How much do you know about the Portuguese rules of the road?
When planning to drive in any overseas destination, it’s crucial to understand the rules of the road first. And even if you have been to the country in question before, it’s always worth taking a second look as a reminder – and to see whether any new rules have come into force.
Today, we will give you a quick rundown of the most essential things to know when driving in Portugal.
Like most European countries, in Portugal you drive on the right and overtake on the left. The bulk of Portuguese motorways are toll roads, which come in two key forms. The older toll roads will be fitted with booths, where you can pay for using the road, while the newer routes will be kitted out with an automated system.
This automated system uses transponders fitted into cars for automatic payment. Typically, hire cars will feature these, but if yours doesn’t (and you ought to check), then you will need to go to a post office or pay shop within five days in order to settle up. It’s worth remembering, though, that you cannot do so until 48 hours have passed.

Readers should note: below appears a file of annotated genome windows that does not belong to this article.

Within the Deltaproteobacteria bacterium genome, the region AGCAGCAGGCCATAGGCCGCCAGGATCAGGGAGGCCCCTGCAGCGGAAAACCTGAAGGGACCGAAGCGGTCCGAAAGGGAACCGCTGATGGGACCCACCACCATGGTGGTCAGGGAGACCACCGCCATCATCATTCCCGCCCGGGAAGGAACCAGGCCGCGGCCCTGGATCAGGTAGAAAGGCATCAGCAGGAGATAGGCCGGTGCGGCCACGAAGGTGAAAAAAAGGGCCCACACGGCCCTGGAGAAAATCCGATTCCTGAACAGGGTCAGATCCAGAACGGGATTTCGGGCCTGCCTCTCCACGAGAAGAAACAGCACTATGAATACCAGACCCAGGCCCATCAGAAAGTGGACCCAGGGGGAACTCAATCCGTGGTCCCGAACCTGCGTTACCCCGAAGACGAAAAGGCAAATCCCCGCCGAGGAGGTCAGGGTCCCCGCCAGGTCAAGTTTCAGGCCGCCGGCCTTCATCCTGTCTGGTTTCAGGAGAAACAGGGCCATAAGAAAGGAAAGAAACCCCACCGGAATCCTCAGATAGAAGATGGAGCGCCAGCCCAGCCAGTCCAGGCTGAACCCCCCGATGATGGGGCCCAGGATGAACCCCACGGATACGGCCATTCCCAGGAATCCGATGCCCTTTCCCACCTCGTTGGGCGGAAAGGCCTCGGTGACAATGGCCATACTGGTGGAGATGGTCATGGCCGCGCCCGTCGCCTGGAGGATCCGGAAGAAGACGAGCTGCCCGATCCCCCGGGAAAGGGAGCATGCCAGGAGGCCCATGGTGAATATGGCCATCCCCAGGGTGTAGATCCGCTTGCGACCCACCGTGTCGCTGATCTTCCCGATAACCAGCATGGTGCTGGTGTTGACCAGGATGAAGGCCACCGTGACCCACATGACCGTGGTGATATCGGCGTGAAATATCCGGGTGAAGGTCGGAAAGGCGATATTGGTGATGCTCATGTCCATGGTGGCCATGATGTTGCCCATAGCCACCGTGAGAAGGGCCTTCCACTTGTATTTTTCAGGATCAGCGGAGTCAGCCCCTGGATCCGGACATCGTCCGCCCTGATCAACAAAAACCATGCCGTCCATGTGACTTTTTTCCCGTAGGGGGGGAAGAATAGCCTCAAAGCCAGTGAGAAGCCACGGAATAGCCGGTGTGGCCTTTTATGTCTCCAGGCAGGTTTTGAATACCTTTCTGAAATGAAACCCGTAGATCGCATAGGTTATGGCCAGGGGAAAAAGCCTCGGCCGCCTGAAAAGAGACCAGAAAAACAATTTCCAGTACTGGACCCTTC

In terms of what you need to have in/on the car, it’s essential to carry both parts of your driving licence with you, as well as your passport, as it’s not uncommon for foreign drivers to be stopped to have their ID checked. Also carry a warning triangle and reflective jacket, as well as spare glasses or contact lenses, should you wear them.
Petrol stations are usually open from 8am to 8pm, though on motorways and in large cities, some are open for 24 hours a day. In terms of driving etiquette, it is worth bearing in mind that this often differs from what you’re used to in the UK. For instance, if a driver flashes his or her lights at you, they expect you to give way to them – not the other way round.